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Speed Review: Innovations in Competitive Manufacturing

Speed Review: Innovations in Competitive Manufacturing

Speed Review: Innovations in Competitive Manufacturing

by Paul Swamidass

It’s no exaggeration to say that American manufacturing was knocked to the tarp by agile and quality-conscious Japanese competitors in the 1970s. The rebirth of American manufacturing has been written about in other books. The value of Innovations in Competitive Manufacturing, however, is its systemic, step-by-step overview, by experts in the field, of every important manufacturing innovation that occurred between 1980 and 2000. Edited by Auburn University professor Paul M. Swamidass, the book brings together more than 40 academic experts writing on 34 different innovations — from lean manufacturing and total quality management to concurrent engineering, mass customization, enterprise resource planning and flexible automation.

Review

The Path of Improvement In America's Factories
It's no exaggeration to say that American manufacturing was knocked to the tarp by agile and quality-conscious Japanese competitors in the 1970s. The rebirth of American manufacturing has been written about in other books. The value of Innovations in Competitive Manufacturing, however, is its systemic, step-by-step overview, by experts in the field, of every important manufacturing innovation that occurred between 1980 and 2000. Edited by Auburn University professor Paul M. Swamidass, the book brings together more than 40 academic experts writing on 34 innovations - from lean manufacturing and total quality management to concurrent engineering, mass customization, enterprise resource planning and flexible automation.

A New Manufacturing Strategy
One of the engines of the manufacturing resurgence, according to Swamidass and his co-authors, is a manufacturing strategy that is no longer limited to cost-reduction and minimization. Today's manufacturing strategists are going to look at quality, flexibility, dependability and timeliness as well. They will strive to acquire a competitive advantage through better product design, high customer satisfaction and faster new product introduction - goals that can be measured through specific manufacturing outcomes such as development costs; superior manufacturing technology; order processing time; development time; and production/transfer time.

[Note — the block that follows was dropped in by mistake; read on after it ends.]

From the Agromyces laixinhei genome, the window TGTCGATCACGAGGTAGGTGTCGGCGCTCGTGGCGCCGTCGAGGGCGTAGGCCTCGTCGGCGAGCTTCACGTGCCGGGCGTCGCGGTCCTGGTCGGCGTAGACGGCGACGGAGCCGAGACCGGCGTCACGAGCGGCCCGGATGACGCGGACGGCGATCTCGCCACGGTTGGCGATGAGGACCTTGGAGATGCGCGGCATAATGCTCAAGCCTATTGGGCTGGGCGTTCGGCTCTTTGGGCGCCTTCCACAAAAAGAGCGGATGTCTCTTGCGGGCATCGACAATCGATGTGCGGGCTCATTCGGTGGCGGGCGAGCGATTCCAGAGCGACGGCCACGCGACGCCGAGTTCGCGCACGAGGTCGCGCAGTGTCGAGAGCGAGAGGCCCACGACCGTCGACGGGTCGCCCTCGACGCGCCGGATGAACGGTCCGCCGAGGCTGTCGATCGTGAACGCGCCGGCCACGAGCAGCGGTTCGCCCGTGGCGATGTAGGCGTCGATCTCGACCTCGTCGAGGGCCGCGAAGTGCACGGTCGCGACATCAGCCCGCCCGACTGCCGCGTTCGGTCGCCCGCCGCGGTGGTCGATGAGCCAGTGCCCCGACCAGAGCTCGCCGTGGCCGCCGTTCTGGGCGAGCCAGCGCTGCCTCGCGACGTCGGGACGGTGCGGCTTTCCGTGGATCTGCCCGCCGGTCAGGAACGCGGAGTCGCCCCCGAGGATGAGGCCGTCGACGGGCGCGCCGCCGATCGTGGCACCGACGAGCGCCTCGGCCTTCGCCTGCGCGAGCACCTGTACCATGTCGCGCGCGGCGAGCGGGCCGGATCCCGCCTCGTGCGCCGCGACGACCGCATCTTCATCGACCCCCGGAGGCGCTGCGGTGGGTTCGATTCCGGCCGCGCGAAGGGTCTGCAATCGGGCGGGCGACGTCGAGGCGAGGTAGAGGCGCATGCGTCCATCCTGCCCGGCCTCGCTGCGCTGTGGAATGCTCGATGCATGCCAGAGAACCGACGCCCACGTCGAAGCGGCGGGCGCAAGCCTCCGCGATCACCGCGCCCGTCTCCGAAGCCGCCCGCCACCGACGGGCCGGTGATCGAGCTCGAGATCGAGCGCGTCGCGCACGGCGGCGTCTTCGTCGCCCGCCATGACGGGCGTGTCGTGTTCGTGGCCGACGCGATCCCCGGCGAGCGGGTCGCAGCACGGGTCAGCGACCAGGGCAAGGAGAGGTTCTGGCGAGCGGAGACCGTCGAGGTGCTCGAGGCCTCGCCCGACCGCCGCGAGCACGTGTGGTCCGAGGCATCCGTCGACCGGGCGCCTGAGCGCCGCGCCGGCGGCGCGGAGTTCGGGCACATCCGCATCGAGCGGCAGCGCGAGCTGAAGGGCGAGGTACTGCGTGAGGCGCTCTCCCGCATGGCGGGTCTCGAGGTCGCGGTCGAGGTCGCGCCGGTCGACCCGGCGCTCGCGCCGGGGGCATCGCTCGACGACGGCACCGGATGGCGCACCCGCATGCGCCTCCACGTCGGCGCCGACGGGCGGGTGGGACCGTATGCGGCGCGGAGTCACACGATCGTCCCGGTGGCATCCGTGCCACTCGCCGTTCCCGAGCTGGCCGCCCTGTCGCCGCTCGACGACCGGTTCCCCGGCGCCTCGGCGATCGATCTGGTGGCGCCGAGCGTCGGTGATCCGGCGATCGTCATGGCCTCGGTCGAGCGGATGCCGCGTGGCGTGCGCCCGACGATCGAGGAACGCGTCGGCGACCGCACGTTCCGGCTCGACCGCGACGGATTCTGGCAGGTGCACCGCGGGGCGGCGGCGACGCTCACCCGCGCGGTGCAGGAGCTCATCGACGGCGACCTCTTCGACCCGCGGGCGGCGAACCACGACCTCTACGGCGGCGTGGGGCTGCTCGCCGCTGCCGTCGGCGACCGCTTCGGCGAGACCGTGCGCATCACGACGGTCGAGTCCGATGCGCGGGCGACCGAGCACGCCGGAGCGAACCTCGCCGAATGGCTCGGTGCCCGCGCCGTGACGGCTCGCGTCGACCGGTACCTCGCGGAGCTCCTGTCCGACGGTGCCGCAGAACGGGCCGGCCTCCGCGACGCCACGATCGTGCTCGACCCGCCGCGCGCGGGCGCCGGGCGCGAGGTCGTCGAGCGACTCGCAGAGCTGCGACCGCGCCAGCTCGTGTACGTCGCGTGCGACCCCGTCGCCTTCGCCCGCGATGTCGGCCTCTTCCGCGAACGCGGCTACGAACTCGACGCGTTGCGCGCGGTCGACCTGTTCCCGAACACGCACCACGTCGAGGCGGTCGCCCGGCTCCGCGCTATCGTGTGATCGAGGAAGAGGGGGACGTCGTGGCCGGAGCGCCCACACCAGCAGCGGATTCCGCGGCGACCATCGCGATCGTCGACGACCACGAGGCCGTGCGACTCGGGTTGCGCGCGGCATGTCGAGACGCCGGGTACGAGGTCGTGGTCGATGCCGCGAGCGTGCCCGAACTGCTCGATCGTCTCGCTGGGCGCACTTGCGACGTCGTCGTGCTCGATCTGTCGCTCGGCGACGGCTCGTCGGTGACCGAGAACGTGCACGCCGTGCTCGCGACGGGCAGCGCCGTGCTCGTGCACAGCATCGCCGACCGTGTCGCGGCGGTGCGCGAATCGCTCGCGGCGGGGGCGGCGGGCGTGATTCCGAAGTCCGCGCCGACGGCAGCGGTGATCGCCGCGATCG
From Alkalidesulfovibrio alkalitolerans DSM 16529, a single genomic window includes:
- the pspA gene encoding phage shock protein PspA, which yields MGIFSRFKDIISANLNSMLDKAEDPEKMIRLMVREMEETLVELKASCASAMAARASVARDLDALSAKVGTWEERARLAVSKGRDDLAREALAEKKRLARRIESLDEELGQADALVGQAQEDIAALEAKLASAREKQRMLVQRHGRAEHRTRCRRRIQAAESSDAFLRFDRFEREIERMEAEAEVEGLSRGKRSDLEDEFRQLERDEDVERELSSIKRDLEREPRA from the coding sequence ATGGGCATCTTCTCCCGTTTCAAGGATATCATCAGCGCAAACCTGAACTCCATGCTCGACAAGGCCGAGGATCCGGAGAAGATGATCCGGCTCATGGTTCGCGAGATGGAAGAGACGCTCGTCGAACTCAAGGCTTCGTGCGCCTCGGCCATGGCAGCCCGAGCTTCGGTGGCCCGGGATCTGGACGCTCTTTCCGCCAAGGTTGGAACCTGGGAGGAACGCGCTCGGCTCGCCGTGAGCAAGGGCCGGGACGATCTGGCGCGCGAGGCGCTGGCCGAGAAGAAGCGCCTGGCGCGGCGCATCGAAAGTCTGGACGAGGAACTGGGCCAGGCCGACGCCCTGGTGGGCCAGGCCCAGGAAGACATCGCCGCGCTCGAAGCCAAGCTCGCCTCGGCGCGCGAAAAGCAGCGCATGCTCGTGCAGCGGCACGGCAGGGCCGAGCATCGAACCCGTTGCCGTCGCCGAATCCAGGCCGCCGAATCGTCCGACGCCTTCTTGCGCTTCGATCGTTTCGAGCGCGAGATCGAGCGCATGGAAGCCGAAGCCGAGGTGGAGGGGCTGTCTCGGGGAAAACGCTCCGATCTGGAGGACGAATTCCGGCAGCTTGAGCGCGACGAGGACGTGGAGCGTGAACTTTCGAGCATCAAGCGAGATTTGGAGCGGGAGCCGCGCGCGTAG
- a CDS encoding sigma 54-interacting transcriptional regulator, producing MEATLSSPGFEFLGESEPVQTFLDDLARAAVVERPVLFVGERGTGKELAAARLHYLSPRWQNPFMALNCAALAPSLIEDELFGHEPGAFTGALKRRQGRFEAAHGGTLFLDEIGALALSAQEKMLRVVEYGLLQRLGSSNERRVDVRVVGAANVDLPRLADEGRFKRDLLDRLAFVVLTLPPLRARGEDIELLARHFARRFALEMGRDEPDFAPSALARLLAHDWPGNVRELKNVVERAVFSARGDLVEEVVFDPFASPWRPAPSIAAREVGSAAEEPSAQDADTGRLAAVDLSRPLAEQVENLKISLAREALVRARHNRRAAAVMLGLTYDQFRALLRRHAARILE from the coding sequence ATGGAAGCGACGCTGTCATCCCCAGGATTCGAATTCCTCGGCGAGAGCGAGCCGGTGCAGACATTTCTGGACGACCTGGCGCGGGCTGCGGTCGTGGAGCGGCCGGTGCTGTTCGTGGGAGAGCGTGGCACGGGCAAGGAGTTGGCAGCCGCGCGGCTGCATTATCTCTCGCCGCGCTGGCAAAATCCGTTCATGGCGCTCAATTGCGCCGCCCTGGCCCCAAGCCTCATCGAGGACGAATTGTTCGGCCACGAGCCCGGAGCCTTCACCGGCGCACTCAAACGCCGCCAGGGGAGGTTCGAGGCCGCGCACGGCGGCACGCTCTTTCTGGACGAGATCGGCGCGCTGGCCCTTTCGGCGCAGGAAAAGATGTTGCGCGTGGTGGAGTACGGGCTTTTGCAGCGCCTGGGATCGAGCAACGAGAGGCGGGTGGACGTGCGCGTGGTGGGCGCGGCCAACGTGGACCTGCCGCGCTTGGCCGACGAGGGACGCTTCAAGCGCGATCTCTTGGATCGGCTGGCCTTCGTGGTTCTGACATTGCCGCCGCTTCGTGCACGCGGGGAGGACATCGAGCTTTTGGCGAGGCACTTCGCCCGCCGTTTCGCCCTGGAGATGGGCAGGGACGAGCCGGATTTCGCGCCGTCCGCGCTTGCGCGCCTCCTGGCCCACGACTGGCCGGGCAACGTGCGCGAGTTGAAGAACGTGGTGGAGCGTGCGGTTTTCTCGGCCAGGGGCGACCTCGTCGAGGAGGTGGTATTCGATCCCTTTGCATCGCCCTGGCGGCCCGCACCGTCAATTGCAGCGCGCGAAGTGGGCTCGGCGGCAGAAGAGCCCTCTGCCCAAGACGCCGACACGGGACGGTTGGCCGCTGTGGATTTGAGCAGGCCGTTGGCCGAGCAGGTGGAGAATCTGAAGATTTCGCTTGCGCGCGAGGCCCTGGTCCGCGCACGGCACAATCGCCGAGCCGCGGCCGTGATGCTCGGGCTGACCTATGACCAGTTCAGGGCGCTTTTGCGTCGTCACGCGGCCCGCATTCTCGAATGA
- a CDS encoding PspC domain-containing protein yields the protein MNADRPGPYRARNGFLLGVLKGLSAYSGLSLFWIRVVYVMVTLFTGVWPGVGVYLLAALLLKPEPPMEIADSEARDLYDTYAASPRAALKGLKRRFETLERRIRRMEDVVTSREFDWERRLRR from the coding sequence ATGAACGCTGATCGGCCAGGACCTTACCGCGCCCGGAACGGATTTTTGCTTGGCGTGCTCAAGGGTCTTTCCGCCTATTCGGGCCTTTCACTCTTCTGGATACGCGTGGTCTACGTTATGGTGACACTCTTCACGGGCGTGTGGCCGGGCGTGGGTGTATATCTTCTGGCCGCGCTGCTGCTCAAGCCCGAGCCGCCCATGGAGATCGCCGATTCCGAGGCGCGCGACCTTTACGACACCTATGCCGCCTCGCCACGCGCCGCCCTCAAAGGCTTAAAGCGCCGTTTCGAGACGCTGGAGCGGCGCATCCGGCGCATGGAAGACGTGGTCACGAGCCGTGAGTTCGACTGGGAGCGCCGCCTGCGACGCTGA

Core Manufacturing Competencies
Core manufacturing competencies are key to developing and implementing a successful modern manufacturing strategy. In a chapter on competencies, Michigan State University professor Morgan Schwink outlines seven core manufacturing competencies: improvement, innovation, integration, acuity (which is the ability to understand, acquire, develop and convey valuable information and insights regarding products or processes), agility and responsiveness.

Schwink notes that improvement, innovation and integration are core competencies required to achieve growth strategies - in other words, long-term improvements in manufacturing outcomes, such as the ones listed above. Acuity, control, agility and responsiveness are "steady state" competencies - competencies that contribute to manufacturing outcomes today.

Other Issues
In addition to manufacturing strategy, the book looks closely at issues such as lean production, redefined product design, supply chain management, improved costing measures and quality. Individual chapters break apart the specific innovative components of each issue. For example, the section on lean manufacturing includes chapters on just-in-time manufacturing, lean manufacturing implementation, total productive maintenance, cell manufacturing and predictive maintenance.

Clear writing, the lack of technical jargon and the effective use of charts further enhance the accessibility of the chapters; non-manufacturing managers have nothing to fear in this text.

All About Cell Manufacturing
The chapter on cell manufacturing, for example, uses an in-depth case study (one of four chapters to do so) to explain not only the concept but the challenges involved. While a dry explanation of cell manufacturing might have emphasized the physical restructuring involved - breaking the factoring into dedicated manufacturing cells focused on only one product or one class of product - the case study allows the authors of the chapter to emphasize the human element of the process.

Cell manufacturing empowers employees - instead of running only one machine, hourly employees needed to learn all the operations of the cell and work in a team environment. Hourly employees also acquired some management functions, such as participating in hiring, skill level certification and promotion decisions. The change was significant for both employees and managers alike, leading to widespread resistance.

Other more technical issues are also covered, as the authors of the chapter examine each of the four product cells in detail (including charts of traditional and cell layouts). The result is an in-depth explanation of cell manufacturing in a little more than 10 pages.

Why Soundview Likes This Book
Although an academic book - it was first published by Kluwer in 2000 and is now being issued by AMACOM in paperback - Innovations in Competitive Manufacturing offers clear, accessible writing and well-organized chapters that will allow MBA and EMBA students, as well as manufacturing and non-manufacturing managers, to fully understand the innovations that enabled American manufacturing to rebound.